The one-way flight to southern Africa will probably be about $1,000 per person. The rest of the flights will probably total a few thousand more, if and when they come.
The new gear, of course, has been slowing our rate of saving, but fortunately it's just odds and ends from this point forward.
One of the big costs we're really fortunate to be avoiding are vaccines. Granted, we pay a ridiculous amount for health insurance at the moment, but that insurance covers travel immunizations, of which we'll need a bunch. Specifically:
- Hepatitis A
- Hepatitis B
- Measles, mumps, and rubella
- Tetanus, diphtheria, acellular pertussis
- Yellow fever
- Japanese encephalitis
Past travels (and requirements to enter college) have covered us for about half of these, but the other half (Japanese encephalitis and rabies, in particular) would cost thousands of dollars out-of-pocket. Thankfully, we'll be paying $20 per appointment for about three or four appointments (the rabies and Japanese encephalitis vaccinations need to be administered in a multi-week series).
Our provider doesn't stock Dukoral, an oral vaccine that prevents cholera and bacterial infections like e. coli, which is a shame, because I had a really miserable bout with e. coli a few years ago and would really, really love to never have that experience again. The vaccine costs about $1.80 in most of the world, but the good folks running the American pharmaceutical industry are asking about $250 per dose over here, so this might be one we pick up along the way.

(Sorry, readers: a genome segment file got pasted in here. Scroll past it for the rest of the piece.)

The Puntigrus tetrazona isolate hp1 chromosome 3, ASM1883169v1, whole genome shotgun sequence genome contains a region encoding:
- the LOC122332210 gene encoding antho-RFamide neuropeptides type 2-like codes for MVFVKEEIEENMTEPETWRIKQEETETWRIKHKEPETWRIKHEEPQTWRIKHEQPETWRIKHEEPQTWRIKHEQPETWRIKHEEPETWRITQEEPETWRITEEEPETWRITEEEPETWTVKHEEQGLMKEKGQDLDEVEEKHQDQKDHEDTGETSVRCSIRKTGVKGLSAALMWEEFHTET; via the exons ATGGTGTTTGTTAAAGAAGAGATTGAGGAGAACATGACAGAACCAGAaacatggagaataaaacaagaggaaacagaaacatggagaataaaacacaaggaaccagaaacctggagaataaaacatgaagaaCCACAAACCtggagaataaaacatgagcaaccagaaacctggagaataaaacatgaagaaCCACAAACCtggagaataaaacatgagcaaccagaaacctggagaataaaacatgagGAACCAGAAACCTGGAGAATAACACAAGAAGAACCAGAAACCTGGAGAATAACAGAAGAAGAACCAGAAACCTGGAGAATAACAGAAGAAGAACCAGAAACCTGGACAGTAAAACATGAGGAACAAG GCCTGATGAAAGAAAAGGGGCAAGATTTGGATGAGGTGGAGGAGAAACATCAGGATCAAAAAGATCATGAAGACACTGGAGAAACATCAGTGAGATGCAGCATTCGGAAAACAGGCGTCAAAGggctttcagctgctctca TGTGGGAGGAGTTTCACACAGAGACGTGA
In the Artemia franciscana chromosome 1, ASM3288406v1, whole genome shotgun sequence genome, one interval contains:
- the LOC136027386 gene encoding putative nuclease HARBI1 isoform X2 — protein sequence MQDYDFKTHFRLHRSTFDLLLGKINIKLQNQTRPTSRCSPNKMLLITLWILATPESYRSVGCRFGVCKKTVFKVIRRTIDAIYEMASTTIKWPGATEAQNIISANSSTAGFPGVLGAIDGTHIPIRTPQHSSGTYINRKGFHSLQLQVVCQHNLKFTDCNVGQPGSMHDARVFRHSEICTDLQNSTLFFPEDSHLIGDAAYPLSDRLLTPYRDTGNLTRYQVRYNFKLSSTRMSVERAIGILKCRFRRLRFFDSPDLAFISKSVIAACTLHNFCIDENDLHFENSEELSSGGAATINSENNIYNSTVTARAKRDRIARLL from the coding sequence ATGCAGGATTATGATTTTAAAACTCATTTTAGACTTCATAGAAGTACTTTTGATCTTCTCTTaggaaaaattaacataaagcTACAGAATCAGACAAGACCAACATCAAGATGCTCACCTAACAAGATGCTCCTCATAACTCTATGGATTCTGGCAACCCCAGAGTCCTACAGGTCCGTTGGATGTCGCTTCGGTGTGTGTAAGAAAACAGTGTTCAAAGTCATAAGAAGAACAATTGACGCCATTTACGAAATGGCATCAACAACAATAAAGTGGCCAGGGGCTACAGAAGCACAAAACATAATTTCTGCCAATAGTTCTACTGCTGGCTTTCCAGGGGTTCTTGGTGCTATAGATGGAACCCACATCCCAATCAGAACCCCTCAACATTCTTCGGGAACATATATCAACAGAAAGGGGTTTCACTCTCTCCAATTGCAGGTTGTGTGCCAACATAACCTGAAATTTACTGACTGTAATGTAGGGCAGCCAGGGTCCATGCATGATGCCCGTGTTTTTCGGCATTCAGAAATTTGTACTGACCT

We'll also be filling prescriptions for ciprofloxacin (an antibiotic for infections in the digestive system) and doxycycline (an antibiotic to prevent and treat malaria, though we're only planning to use it for the latter, if needed).
Most folks setting out on a multi-year adventure choose to either rent out a house that they own, or—like Lauren—let the lease on a place they're renting expire. I'm in the odd predicament of owning a little house-on-wheels I built a few years back, but not the land under it, and so I've needed to figure out just what to do with that house—like, where to put it—while we're gone.
Fortunately, I have some amazing friends with big hearts and a lovely home and a beautiful backyard and and a little tiny-house-sized patch of grass at the far end of it. They've super-kindly agreed to store the house (and maybe put it to some use) for a second time while I'm off traveling, for which I'm super, super thankful. Moving the house is an ordeal in itself, especially through the narrow urban alleyways that lead to that backyard, but fortunately I have another amazing friend who has super-kindly agreed to drive into the city and use her truck and her towing skills to get it there safely. That'll all happen sometime in early, early June.
Oh, and an upcoming test ride!
We'll be doing a short overnight ride soon (a) to test out how the bikes are set up, take a few photos, and try out some new gear, and (b) because I have a free hotel night that's expiring really soon if I don't use it. More from that ride—and those flights we'll definitely, definitely be booking—later this month.